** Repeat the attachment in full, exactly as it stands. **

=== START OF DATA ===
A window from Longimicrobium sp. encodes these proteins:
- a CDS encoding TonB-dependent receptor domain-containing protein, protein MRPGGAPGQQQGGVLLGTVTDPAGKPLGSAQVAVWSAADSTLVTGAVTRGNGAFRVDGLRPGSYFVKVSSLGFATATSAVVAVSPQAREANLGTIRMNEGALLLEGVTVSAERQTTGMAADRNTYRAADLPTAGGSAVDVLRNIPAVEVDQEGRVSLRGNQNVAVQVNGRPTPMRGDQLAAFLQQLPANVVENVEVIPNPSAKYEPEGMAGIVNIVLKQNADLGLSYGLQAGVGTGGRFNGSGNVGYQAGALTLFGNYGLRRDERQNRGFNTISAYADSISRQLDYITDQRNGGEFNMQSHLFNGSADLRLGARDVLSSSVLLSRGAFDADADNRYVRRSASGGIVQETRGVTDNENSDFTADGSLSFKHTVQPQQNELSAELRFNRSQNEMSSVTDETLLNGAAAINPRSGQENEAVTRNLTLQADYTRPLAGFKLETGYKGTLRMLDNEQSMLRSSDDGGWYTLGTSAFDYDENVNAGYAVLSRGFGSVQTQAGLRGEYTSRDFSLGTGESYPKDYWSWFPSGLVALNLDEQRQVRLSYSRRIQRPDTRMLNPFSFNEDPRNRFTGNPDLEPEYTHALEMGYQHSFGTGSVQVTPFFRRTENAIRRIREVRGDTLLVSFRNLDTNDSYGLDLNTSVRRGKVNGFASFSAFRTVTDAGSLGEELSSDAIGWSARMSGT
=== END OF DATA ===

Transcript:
A window from Longimicrobium sp. encodes these proteins:
- a CDS encoding TonB-dependent receptor domain-containing protein, protein MRPGGAPGQQQGGVLLGTVTDPAGKPLGSAQVAVWSAADSTLVTGAVTRGNGAFRVDGLRPGSYFVKVSSLGFATATSAVVAVSPQAREANLGTIRMNEGALLLEGVTVSAERQTTGMAADRNTYRAADLPTAGGSAVDVLRNIPAVEVDQEGRVSLRGNQNVAVQVNGRPTPMRGDQLAAFLQQLPANVVENVEVIPNPSAKYEPEGMAGIVNIVLKQNADLGLSYGLQAGVGTGGRFNGSGNVGYQAGALTLFGNYGLRRDERQNRGFNTISAYADSISRQLDYITDQRNGGEFNMQSHLFNGSADLRLGARDVLSSSVLLSRGAFDADADNRYVRRSASGGIVQETRGVTDNENSDFTADGSLSFKHTVQPQQNELSAELRFNRSQNEMSSVTDETLLNGAAAINPRSGQENEAVTRNLTLQADYTRPLAGFKLETGYKGTLRMLDNEQSMLRSSDDGGWYTLGTSAFDYDENVNAGYAVLSRGFGSVQTQAGLRGEYTSRDFSLGTGESYPKDYWSWFPSGLVALNLDEQRQVRLSYSRRIQRPDTRMLNPFSFNEDPRNRFTGNPDLEPEYTHALEMGYQHSFGTGSVQVTPFFRRTENAIRRIREVRGDTLLVSFRNLDTNDSYGLDLNTSVRRGKVNGFASFSAFRTVTDAGSLGEELSSDAIGWSARMSGT